My three-year-old loves baby dolls. Very rarely do we leave the house without one hooked under one little arm, a diaper bag dangling from the other. She wants to be a “mommy” when she grows up so that she can “go to the grocery store all by [her]self” and “do the dishes.” Girl’s got ambition—which I fully intend to exploit in 5-13 years. Taking care of her babies is just about the only activity that keeps her interest longer than five minutes.
I remember being alarmed at her early disinterest in learning. Or at least what we think of as learning. My oldest had always loved to read, but early on, Hattie would slam the cover shut any time I even tried to crack a book. And the few times I attempted to teach her sign language as a baby, she would scream at me and yank her hands away, as if she was trying to tell me, I do not have time for silly things like this. There’s a whole world out there to explore.
Occasionally, against my better judgment, I get anxiety about the fact that she doesn’t know many letters or how to write her name or that she still gets that eleventeen-17 range jumbled when counting. I drive by the Montessori Preschools that I can’t afford and think, “I should really work on preschool curriculum with Hattie so she has a fighting chance . . . ”
But then I think back to my education degree and remind myself that Hattie just turned THREE, and this pressure that has been created to have my kids literate by the age of four and performing long-division by five and composing symphonies by six WAS NOT created by teachers or child development researchers but by the pressures of a flawed system and competitive parents.
I remember one of my professors discussing the new environment into which we are sending our students. This is no longer a world in which students who “know the most” will be the most successful. Information is now immediately accessible, so education is less about “knowing stuff” and more about creative thinking, application, cooperation, leadership skills, and all of that other intangible, “outside of the box” stuff.
Guess what!? These are things cultivated in free play, not rigorous preschool curriculum.
Then, I think about my biblical duty as a momma: to make little, tiny Jesus impersonators.
Y’all. This changes things.
Because Jesus is not remembered for his smarts but for his wisdom. He’s not remembered for his SAT score or for how many multisyllabic words he used in the Sermon on the Mount. He is remembered for his desperate pursuit of outcasts, his passionate cry for justice for the oppressed, and his counter-cultural inclusiveness—EVERYONE can be part of his club.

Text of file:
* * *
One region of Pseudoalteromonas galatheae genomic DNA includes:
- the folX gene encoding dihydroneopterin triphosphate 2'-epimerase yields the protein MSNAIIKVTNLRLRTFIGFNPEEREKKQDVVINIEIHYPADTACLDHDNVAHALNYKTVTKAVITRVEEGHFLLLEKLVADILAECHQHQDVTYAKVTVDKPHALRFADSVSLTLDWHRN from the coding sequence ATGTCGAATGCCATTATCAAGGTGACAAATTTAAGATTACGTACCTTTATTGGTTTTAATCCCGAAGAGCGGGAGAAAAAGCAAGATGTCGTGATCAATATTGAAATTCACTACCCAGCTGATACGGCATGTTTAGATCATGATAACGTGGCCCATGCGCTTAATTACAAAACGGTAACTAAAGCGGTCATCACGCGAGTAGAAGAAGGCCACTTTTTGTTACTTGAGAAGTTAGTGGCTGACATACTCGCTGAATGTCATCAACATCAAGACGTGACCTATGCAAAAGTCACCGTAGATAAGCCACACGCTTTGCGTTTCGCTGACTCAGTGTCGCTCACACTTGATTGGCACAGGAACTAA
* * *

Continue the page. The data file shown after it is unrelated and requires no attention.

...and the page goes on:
What if we taught our kids that school is not just a means to a good career but an incredibly convenient mission field? They have an awesome opportunity to desperately pursue outcasts, passionately cry out for justice for the oppressed, and be counter-culturally inclusive—make sure EVERYONE is a part of the club. They get to be Jesus to the lost and lonely every single day. And if schools are anything like they were four years ago when I taught, there are PLENTY of lost and lonely.
When we push academic success at such an early age, not only do our children lose valuable time to play and learn through osmosis, but we unintentionally put “smart” on a pedestal, high above “kind,” “selfless,” or “compassionate.”
One mom recently told me, “When I walk into a parent-teacher conference, I push all the papers aside, and say, ‘I don’t want to know about grades. I know their grades. We can fix grades. I want to know what kind of person they are when they aren’t with me. I want to know if they are kind. I want to know if they play with the lonely kids at recess. I want to know if they sit with the lonely kids at lunch.”
Because what are our goals for our children? In the long run, are we just dying for them to be rich and famous? To be the CEO of a company? Is financial success at the top of our priority list?
Or do we want them to be good human beings who love the Lord and care for their fellow man?
So let’s just let our three-year-olds play. Let’s make sure they know that sharing is JUST AS important as counting, cooperating is JUST AS important as phonics, that we care more about them being like Jesus than we do about them knowing all the things.
Let’s show our kids that we care more about them being the kindest than we do about them being the smartest.
Originally published on the author’s blog.